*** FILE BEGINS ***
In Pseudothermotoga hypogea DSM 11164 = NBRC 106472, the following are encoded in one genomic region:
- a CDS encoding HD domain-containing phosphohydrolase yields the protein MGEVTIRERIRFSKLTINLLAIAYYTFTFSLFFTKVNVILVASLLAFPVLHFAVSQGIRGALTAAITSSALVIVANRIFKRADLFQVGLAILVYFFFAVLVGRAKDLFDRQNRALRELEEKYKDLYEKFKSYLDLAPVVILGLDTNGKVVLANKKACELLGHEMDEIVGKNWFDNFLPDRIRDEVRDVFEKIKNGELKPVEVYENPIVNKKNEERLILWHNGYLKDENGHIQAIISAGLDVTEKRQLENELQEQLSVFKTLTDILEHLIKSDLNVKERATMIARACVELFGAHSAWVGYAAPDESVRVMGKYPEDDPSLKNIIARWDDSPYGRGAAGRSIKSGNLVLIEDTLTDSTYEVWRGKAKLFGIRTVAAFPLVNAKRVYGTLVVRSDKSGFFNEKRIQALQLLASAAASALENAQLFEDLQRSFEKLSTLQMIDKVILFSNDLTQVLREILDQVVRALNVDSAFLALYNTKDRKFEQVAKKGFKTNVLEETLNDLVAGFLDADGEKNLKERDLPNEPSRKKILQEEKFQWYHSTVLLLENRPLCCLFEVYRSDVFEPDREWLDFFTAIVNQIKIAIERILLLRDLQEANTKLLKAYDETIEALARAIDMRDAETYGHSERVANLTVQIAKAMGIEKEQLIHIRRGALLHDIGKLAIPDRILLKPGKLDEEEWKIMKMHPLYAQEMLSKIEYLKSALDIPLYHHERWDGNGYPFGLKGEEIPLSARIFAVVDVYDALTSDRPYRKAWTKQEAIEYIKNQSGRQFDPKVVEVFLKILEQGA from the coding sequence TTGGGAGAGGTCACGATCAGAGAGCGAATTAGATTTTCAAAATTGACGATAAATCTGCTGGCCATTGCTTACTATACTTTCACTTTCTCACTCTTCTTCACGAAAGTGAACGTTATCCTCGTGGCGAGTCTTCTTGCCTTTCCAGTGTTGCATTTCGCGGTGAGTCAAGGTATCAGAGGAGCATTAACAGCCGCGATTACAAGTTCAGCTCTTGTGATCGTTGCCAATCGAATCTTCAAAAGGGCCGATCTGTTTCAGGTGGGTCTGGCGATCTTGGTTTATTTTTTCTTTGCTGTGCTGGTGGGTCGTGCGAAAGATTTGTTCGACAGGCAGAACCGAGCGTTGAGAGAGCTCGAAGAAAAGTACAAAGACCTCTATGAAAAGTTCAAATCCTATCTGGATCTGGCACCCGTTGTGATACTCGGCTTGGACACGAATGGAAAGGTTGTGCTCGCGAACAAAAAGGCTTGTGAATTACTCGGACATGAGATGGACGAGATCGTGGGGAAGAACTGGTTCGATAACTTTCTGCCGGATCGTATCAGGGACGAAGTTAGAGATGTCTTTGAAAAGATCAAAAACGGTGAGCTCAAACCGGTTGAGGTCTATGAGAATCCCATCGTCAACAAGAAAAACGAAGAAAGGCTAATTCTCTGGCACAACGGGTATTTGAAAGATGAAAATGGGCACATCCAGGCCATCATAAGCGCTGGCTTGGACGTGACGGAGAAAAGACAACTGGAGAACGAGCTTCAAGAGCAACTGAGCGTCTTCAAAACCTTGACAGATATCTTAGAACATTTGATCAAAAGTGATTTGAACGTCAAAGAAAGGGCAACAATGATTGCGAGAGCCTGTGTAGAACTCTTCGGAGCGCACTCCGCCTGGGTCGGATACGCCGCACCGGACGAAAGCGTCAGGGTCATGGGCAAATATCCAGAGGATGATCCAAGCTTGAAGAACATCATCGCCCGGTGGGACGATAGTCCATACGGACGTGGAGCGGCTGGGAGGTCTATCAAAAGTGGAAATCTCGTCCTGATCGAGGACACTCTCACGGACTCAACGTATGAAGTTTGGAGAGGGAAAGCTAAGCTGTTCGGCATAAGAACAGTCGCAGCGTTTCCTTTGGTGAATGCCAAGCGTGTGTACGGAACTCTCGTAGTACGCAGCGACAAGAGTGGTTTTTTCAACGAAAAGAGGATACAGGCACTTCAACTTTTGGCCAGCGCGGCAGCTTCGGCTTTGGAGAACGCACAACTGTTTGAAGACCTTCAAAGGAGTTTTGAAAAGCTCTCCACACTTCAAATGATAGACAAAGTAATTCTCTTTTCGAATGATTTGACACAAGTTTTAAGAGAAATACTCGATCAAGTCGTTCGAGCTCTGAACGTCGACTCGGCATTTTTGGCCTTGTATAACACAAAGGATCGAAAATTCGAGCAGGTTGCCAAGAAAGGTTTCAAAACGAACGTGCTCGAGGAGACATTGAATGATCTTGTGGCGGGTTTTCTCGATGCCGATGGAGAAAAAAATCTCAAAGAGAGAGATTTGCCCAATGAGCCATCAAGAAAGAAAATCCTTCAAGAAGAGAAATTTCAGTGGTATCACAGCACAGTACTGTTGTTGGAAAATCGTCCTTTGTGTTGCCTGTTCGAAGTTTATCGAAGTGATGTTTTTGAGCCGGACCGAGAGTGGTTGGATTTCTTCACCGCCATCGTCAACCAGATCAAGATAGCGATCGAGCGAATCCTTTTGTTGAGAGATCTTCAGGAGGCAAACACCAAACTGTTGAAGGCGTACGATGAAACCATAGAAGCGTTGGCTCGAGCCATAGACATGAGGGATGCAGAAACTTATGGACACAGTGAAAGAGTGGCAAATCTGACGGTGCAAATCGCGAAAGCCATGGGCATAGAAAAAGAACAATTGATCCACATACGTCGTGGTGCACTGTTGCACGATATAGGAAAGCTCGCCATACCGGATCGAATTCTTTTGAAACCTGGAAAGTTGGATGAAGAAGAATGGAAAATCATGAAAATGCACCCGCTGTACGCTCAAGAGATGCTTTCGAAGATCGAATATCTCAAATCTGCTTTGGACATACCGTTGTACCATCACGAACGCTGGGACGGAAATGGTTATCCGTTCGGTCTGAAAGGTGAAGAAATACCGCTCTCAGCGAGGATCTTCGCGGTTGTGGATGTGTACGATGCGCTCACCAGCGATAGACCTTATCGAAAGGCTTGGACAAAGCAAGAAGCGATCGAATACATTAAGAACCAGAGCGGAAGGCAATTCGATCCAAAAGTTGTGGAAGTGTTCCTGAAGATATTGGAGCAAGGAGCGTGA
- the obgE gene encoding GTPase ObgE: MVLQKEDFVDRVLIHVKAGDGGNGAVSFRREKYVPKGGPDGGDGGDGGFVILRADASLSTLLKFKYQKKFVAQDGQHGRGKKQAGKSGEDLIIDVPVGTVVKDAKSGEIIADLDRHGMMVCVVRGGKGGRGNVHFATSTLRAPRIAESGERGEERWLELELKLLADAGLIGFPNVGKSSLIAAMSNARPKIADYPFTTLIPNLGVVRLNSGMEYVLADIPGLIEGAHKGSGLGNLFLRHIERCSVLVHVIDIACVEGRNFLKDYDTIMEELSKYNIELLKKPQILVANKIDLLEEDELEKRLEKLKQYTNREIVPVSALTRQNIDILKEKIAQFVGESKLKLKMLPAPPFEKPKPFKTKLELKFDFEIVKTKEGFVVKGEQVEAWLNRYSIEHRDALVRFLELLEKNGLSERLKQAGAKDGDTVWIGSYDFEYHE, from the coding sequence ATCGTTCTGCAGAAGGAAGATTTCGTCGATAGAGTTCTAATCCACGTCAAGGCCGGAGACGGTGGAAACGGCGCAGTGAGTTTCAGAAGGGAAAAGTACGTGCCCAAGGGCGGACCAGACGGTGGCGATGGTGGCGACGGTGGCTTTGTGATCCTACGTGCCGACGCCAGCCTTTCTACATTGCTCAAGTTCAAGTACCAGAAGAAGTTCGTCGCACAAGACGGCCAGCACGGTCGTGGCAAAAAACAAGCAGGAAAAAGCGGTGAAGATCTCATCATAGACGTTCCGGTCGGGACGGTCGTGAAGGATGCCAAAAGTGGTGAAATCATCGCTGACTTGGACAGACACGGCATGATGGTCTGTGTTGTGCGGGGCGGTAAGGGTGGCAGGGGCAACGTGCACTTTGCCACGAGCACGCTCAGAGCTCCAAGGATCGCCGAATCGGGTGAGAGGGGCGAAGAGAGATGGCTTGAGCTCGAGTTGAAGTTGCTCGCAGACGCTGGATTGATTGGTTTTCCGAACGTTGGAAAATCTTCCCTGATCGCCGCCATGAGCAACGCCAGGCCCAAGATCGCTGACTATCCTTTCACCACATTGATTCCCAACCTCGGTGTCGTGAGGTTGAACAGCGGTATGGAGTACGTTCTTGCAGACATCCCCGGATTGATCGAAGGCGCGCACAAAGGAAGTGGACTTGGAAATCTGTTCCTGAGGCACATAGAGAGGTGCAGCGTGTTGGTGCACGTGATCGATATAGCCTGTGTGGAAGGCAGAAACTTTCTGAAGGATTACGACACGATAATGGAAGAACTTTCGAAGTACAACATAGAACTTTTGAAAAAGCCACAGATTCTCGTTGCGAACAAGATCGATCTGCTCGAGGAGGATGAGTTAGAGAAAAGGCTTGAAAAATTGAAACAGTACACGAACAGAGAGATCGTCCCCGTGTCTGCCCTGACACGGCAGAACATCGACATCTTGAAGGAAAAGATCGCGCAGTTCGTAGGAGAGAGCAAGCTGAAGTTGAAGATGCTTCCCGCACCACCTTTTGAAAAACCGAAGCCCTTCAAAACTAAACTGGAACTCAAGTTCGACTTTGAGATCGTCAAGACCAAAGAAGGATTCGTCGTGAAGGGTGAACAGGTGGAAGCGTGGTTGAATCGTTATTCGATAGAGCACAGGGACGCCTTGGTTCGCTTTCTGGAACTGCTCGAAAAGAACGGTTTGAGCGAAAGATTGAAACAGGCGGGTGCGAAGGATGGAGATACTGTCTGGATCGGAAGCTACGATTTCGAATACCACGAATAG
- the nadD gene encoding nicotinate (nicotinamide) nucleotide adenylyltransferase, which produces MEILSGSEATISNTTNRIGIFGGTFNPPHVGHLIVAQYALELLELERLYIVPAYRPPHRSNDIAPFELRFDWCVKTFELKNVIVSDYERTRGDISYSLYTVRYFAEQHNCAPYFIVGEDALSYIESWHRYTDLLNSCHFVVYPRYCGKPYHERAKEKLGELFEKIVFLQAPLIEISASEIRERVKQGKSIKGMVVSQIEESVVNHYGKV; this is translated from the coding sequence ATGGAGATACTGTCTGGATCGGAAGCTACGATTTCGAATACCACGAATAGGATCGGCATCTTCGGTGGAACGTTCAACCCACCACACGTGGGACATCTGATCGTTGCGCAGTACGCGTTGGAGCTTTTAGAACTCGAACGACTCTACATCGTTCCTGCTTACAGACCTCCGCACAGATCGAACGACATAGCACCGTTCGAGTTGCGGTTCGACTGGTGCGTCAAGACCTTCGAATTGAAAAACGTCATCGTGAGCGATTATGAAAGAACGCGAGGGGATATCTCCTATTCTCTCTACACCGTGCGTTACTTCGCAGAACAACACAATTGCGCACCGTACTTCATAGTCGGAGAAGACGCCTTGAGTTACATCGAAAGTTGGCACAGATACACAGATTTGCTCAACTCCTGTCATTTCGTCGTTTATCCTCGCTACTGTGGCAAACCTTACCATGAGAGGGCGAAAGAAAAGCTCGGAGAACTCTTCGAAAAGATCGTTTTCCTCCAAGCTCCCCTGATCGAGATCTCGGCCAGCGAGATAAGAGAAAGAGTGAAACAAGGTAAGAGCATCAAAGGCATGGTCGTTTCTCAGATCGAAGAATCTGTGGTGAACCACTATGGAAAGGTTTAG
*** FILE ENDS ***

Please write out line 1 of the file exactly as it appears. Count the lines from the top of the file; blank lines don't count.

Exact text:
In Pseudothermotoga hypogea DSM 11164 = NBRC 106472, the following are encoded in one genomic region: